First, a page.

AMARILLO, TX (KAMR) – The Texas Tech University HealthSciences Center (TTUHSC) from have engaged in a professional services agreement with PharmaTex Research in a study of REGN-COV2, Regeneron’s novel anti-viral antibody cocktail that is being tested for its potential to treat people with COVID-19 and to prevent SARS-CoV-2 infection.
Beginning on August 22 with the first enrollment, patients are receiving this treatment via one-time infusion. Texas Tech Physicians (TTP) pulmonologist and critical care physician Mark Sigler, M.D. and TTP infectious disease specialist Tarek Naguib, M.D., MBA, are providing support and collaboration for the clinical trial. Additional team members from TTUHSC Thomas Hale, Ph.D., and Afzal A. Siddiqui, M.D., Ph.D, helped to bring the trial to Amarillo – now the only city in West Texas with access. Currently in phase 3, the trial is taking place at 150 sites internationally and will end when three thousand patients have been enrolled worldwide.
“The goal of this trial is to assess the effectiveness of the Regeneron treatment in patients with COVID-19, “ Sigler said. “One of the important principles will be identifying patients that have been recently diagnosed and assess whether treatment soon after diagnosis is beneficial. Our hope is that this treatment may improve the likelihood of patients surviving COVID-19 if hospitalized or in the ICU, or decrease the likelihood of requiring hospitalization if it is administered as an outpatient.”
According to Regeneron, clinical trials of REGN-COV2 began in mid-June and the clinical program currently consists of three ongoing late stage trials.
“This treatment appears to have significant promise for two reasons. First, this trial is evaluating a medication that has been enhanced to be very specific for the SARS-CoV-2 virus,” Sigler said. “Second, we know that for almost every other form of infection, whether bacterial or viral, treatment that is administered sooner appears to be more effective than treatment that is administered later in the course of the disease. This trial aims to identify patients that are relatively early in the disease course and assess whether earlier treatment is effective. If this trial demonstrates effectiveness of the medication, it would allow us to treat many patients earlier in the infectious stage than we have previously been able to.”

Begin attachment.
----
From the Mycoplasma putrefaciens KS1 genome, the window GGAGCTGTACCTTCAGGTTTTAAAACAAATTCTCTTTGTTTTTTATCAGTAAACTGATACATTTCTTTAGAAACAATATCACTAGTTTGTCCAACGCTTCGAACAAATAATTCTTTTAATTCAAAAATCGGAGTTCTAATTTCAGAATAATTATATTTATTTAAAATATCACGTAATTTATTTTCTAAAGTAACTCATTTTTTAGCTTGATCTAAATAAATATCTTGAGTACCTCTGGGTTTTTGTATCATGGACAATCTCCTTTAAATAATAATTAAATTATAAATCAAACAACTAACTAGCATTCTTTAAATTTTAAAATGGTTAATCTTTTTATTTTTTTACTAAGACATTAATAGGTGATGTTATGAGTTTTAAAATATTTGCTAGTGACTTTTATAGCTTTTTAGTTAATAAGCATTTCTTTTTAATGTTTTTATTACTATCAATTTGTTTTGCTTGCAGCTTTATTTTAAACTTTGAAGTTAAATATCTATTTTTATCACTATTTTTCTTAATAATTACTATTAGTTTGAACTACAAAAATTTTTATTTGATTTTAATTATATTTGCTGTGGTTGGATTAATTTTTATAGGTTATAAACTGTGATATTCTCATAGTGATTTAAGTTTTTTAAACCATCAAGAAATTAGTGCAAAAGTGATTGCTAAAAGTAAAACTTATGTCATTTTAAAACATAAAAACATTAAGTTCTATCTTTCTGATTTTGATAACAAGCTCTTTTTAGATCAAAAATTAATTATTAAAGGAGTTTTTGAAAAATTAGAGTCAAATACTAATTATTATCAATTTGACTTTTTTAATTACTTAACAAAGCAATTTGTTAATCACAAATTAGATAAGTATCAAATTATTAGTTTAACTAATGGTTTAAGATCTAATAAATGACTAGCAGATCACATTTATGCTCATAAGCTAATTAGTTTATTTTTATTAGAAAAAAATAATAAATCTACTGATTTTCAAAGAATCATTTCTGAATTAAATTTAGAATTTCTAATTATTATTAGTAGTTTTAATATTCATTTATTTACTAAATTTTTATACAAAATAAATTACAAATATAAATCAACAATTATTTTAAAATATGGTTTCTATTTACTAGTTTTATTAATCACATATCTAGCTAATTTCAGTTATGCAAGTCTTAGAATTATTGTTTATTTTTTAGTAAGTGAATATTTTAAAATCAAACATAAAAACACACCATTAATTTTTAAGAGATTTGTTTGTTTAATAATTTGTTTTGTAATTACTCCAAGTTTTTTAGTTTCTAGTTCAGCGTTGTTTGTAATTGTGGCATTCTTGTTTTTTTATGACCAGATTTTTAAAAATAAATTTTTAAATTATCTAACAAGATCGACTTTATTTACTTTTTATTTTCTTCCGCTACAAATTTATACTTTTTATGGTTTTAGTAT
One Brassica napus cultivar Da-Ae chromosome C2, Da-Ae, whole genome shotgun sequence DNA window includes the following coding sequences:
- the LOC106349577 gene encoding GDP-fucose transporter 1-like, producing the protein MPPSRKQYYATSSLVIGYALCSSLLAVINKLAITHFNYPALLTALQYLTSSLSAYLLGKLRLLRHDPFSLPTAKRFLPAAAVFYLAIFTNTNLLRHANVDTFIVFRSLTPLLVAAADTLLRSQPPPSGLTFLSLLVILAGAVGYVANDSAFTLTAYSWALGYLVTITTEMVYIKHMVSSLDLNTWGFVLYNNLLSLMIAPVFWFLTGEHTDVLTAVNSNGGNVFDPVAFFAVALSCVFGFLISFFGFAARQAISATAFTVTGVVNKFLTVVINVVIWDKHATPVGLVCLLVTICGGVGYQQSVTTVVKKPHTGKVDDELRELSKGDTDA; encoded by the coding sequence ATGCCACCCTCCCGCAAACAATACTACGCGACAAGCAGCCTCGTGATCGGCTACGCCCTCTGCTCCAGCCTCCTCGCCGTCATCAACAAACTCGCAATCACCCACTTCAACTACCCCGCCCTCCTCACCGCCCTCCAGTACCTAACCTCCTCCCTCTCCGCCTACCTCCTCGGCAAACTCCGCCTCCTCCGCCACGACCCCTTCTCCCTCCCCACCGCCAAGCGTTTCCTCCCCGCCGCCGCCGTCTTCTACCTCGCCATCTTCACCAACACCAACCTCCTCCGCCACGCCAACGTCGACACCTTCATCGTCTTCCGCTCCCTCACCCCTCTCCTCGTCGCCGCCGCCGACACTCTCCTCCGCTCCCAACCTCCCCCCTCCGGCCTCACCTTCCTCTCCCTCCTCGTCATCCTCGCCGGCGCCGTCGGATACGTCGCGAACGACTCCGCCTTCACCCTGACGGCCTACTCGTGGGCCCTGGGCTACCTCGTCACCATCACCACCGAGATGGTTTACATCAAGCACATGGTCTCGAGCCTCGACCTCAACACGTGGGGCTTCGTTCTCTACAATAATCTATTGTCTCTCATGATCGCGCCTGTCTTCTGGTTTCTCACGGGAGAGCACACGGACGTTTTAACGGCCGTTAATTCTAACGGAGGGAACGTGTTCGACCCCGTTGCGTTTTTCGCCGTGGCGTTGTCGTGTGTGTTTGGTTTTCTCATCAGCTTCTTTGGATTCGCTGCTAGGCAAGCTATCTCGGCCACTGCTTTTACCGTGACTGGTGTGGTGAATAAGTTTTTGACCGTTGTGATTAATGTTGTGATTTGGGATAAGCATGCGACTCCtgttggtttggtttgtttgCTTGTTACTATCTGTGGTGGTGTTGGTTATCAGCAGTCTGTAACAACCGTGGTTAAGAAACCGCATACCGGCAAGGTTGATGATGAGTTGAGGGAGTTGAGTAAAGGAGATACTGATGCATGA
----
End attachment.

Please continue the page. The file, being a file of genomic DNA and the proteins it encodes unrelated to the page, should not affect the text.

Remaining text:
Sigler said the promise of Regeneron comes from its work developing a successful treatment for Ebola in Africa. There, the therapy significantly improved mortality rates; the company has used the same technology that was used to make its Ebola treatment to make this COVID-19 treatment.
REGN-COV2 works when antibodies attach to the spike proteins of the coronavirus
The two antibodies prevent what researchers call viral escape—which can occur in treatments with only one antibody present. Sigler said the study is assessing side effects of the drug; early results indicate, though, that the treatment is fairly safe. Additional testing of REGN-COV2 needs to take place to determine future protocol in fighting the virus.
“During a pandemic, we need to be scientific in quickly identifying potential therapies and then assessing their effectiveness,” Sigler said. “This is a wonderful example of the local community coming together to find a solution to fight COVID-19 for the people of the Panhandle and beyond.”
The average number of patients per site is about 20; though Sigler would like to have more patients involved in the study in Amarillo. Half of the patients enrolled would get the drug and half would receive a placebo.
PharmaTex is currently recruiting patients for the study. To be included, patients have to meet the following criteria: